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New study delivers 98% lithium recovery in electric car battery recycling ... its environmentally friendly too!

Published 19/10/2023, 01:17 pm
© Reuters.  New study delivers 98% lithium recovery in electric car battery recycling ... its environmentally friendly too!

Researchers at Chalmers University of Technology in Sweden have developed a pioneering method to recycle metals from electric vehicle batteries, boasting 100% recovery of aluminium and 98% of lithium.

The technique is not only highly efficient but also environmentally friendly, utilising oxalic acid, an organic compound commonly found in plants.

Furthermore, the loss of valuable raw materials like nickel, cobalt and manganese is significantly reduced during the process as well.

Exceptional efficiency

According to Léa Rouquette, a PhD student at the Department of Chemistry and Chemical Engineering at Chalmers, the newly developed method is exceptional in its efficiency.

"So far, no one has managed to find exactly the right conditions for separating this much lithium using oxalic acid, whilst also removing all the aluminium," she said.

The research team's approach departs from traditional hydrometallurgy, a water-based recycling method typically used to extract metals.

Previous methods

In traditional methods, metals are dissolved in an inorganic acid, following which impurities such as aluminium and copper are removed.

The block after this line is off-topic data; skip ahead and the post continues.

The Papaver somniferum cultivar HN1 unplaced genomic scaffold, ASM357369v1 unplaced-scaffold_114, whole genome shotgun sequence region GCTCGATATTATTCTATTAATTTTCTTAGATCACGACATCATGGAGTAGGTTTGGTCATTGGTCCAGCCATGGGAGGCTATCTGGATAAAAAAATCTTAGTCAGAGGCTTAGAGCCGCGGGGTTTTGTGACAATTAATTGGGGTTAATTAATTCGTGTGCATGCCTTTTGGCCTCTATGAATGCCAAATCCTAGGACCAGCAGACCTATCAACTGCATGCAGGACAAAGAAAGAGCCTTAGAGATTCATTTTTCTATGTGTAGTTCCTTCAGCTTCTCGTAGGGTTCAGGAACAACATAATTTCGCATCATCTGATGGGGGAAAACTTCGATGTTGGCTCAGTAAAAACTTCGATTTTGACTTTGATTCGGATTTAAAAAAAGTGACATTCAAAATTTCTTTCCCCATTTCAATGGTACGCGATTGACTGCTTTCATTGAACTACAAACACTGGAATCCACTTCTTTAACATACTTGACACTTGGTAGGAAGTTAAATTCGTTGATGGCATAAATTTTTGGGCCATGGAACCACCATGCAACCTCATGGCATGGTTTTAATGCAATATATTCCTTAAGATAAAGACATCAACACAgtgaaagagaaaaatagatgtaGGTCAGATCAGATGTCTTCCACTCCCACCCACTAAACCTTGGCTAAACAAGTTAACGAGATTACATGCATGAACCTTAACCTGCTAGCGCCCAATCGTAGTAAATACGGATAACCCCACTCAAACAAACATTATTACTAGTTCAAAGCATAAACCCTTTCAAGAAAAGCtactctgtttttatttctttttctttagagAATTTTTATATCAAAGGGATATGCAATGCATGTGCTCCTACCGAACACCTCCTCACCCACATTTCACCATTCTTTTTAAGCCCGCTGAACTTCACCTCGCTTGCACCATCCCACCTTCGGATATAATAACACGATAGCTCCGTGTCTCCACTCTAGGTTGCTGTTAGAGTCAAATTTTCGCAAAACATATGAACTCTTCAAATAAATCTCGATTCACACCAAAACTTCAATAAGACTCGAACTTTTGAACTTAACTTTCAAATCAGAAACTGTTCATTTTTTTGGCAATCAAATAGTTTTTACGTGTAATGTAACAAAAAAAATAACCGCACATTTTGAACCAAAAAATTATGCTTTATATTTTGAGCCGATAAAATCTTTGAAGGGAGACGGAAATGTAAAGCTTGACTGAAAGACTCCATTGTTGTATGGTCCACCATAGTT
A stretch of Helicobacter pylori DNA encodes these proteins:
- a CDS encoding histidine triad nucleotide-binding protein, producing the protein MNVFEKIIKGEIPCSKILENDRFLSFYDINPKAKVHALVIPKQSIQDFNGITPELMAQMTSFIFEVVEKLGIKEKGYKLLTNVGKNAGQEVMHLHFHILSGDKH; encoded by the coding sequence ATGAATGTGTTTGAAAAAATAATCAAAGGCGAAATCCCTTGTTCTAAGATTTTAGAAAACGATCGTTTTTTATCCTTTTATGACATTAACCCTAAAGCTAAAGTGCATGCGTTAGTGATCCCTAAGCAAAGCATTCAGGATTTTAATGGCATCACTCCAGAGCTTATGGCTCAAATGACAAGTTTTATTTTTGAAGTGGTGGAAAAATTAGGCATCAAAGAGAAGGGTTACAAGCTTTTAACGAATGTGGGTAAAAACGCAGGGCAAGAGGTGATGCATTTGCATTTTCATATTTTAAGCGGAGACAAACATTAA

This is succeeded by the separate recovery of valuable metals like cobalt, nickel, manganese, and lithium.

Unfortunately, this conventional approach entails several purification steps that can result in the loss of lithium.

Minimise loss

By reversing the order of recovery and focusing initially on lithium and aluminium, the Chalmers researchers have managed to minimise the loss of valuable raw materials.

"This is an innovative method that can offer the recycling industry new alternatives and help solve problems that hinder development," said Martina Petranikova, Associate Professor at the Department of Chemistry and Chemical Engineering at Chalmers.

The researchers are optimistic that the method could have industrial applications in the coming years.

"As the method can be scaled up, we hope it can be used in industry in future years," added Petranikova.

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